By Hugo Marques
IstoÉ Magazine, BRAZIL, February 20th 2008
Amalé is four years old. Like many other children, he went to school for the first time on Thursday, February 12th, in Brasilia. A Kamiurá Indian from Mato Grosso, Amalé attracted attention from the rest of the children because he was the only child who was without a uniform and a backpack. But Amalé stands out from the rest for a much more troubling reason. The little Indian is actually a survivor of his own history.
After being born, November 21, 2003 at 7 am, he was buried alive by his mother, Kanui. She was carrying out a ritual prescribed by the cultural norms of the Kamaiurás, which require that children of unwed mothers be buried alive. To seal the fate of Amalé his grandparents walked on top of the mound. Nobody heard even a cry from the child. Two hours after the ceremony, in a gesture of defiance against the whole tribe, his aunt Kamiru set out to disinter the baby. She recalls that his eyes and nose were bleeding profusely and that he first began to cry only eight hours later. The older Indians believe that Amalé only escaped death because that day the earth of the pit was mixed with numerous leaves and sticks, which could have created a small air bubble.
The dramatic story of this little Indian is the visible face of a cruel reality, one that is repeated in many tribes spread throughout Brazil and that is often done with the connivance of the administrators of the National Indian Foundation (FUNAI), the government agency that cares for Indians.
“Before digging up Amalé, I had already heard the cries of three buried children,” says Kamiru, today 36 years old. “I tried to dig up all of them, but Amalé was the only one who didn’t cry and escaped with his life,” she says. FUNAI hides many cases like this one, but the investigators have discovered the practice of infanticide in at least 13 ethnic groups, such as the Ianomâmis, the Tapirapés and the Madihas. The Ianomâmis alone, in 2004, killed 98 children. The Kamaiurás, the tribe of Amalé and Kamiru, kill between 20 and 30 per year.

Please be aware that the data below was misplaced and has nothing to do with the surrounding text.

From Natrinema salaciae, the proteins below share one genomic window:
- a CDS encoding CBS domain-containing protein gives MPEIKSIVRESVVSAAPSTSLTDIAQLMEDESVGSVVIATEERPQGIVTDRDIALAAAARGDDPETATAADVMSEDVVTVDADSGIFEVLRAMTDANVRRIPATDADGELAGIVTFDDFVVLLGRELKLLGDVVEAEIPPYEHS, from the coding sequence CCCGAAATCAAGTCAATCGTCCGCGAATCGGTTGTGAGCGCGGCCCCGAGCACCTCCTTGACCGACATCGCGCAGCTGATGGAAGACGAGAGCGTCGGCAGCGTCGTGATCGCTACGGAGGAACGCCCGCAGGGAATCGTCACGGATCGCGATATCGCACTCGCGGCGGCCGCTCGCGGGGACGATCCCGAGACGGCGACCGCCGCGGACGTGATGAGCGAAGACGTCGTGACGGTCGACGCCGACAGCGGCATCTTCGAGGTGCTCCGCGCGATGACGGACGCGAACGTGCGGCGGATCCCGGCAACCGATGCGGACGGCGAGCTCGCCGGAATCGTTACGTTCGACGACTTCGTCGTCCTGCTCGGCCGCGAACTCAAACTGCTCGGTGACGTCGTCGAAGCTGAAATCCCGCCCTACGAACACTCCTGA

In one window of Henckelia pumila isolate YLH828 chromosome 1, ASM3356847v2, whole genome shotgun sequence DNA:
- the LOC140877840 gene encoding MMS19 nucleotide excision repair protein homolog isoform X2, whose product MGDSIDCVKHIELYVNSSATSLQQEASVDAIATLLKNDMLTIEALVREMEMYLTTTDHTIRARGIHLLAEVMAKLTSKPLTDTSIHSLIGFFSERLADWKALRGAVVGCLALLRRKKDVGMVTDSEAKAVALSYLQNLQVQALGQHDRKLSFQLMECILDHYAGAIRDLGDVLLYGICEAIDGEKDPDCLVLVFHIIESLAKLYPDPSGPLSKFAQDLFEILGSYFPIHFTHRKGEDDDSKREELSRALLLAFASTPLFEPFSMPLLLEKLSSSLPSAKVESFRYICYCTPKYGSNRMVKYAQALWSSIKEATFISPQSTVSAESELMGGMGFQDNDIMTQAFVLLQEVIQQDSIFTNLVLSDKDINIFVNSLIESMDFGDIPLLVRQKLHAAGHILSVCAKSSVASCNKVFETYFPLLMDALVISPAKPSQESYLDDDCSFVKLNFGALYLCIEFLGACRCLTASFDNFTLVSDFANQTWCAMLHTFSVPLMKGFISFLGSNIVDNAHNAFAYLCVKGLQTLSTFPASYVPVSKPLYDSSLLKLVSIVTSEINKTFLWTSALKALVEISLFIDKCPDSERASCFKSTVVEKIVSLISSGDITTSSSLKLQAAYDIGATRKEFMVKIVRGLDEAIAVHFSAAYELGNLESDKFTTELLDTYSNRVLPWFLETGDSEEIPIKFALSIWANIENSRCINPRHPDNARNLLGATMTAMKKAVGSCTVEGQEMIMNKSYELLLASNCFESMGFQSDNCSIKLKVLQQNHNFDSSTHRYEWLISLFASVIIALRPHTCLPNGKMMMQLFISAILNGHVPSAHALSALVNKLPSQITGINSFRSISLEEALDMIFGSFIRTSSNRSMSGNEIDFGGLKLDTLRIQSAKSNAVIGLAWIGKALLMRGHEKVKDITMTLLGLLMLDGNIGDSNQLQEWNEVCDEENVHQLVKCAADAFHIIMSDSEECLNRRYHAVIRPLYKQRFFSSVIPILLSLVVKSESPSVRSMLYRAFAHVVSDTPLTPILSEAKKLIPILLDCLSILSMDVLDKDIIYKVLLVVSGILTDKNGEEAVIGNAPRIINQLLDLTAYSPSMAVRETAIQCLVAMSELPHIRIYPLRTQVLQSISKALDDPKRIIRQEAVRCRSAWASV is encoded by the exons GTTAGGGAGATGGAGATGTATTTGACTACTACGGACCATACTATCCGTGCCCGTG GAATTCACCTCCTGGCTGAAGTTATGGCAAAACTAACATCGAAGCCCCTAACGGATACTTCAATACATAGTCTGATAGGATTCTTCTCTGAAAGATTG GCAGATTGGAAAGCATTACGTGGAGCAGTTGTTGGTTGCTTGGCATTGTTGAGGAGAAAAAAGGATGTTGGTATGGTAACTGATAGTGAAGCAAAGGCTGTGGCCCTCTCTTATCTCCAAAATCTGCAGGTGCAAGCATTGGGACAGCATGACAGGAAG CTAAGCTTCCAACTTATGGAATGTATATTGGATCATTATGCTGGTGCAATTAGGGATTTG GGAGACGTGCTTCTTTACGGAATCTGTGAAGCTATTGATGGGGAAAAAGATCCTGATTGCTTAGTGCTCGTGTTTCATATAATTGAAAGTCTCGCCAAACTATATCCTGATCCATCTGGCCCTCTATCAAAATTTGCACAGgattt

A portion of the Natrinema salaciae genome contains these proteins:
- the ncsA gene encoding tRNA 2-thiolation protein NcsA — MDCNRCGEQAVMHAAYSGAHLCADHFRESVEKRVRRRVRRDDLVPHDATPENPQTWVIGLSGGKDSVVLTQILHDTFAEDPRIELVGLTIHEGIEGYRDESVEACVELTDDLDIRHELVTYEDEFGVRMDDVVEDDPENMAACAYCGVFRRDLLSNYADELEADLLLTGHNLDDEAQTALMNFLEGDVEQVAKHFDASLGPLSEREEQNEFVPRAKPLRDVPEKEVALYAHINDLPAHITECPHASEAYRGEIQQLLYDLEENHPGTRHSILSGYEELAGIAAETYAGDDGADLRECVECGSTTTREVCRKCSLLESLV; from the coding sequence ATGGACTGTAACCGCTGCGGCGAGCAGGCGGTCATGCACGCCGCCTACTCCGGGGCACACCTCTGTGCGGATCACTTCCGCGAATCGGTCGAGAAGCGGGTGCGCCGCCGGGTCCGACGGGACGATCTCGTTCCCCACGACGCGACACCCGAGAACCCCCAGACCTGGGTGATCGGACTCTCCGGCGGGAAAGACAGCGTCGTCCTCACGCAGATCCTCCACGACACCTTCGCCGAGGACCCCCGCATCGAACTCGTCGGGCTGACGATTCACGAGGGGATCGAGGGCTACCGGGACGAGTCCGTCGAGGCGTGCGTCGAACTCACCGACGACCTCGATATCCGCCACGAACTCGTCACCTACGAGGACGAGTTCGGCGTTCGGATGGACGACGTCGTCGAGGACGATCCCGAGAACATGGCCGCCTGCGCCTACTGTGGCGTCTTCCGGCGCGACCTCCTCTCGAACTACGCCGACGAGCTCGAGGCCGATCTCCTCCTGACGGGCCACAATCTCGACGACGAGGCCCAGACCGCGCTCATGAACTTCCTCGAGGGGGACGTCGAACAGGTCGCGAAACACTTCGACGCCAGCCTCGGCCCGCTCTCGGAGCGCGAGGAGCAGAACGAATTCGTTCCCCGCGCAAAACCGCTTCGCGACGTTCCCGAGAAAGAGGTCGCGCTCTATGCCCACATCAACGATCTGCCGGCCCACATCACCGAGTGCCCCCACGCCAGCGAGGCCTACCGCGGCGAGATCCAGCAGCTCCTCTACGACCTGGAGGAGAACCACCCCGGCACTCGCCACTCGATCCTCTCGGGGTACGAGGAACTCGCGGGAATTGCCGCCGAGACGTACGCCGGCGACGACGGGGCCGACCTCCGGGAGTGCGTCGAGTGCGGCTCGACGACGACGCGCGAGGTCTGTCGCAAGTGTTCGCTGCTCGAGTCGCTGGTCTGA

The motives of infanticide vary from tribe to tribe, as do the methods used to kill the little ones. In addition to the children of single mothers, handicapped and mentally retarded children are also condemned to death. Twins can also be sacrificed. Some ethnic groups believe that one represents good and the other evil, and therefore, because they don’t know which is which, eliminate both of them. Others believe that only animals can give birth to more than one offspring at a time. There are other motives, even more worthless, such as cases of Indians that kill those who are born with simple birth marks – those children, according to them, might bring a curse upon the tribe. The rituals of execution consist in burying alive, choking, or hanging the babies. Generally it is the mother herself who must execute the child, although there may be cases in which she can be helped by the father.
The Indians themselves are beginning to rebel against the barbarity. At this moment, there are at least ten indigenous children in Brasilia who were condemned to death in their villages. They fled with the help of religious people and survive in the capital thanks to a private organization, Atini, directed by protestant missionaries and supported by Catholics.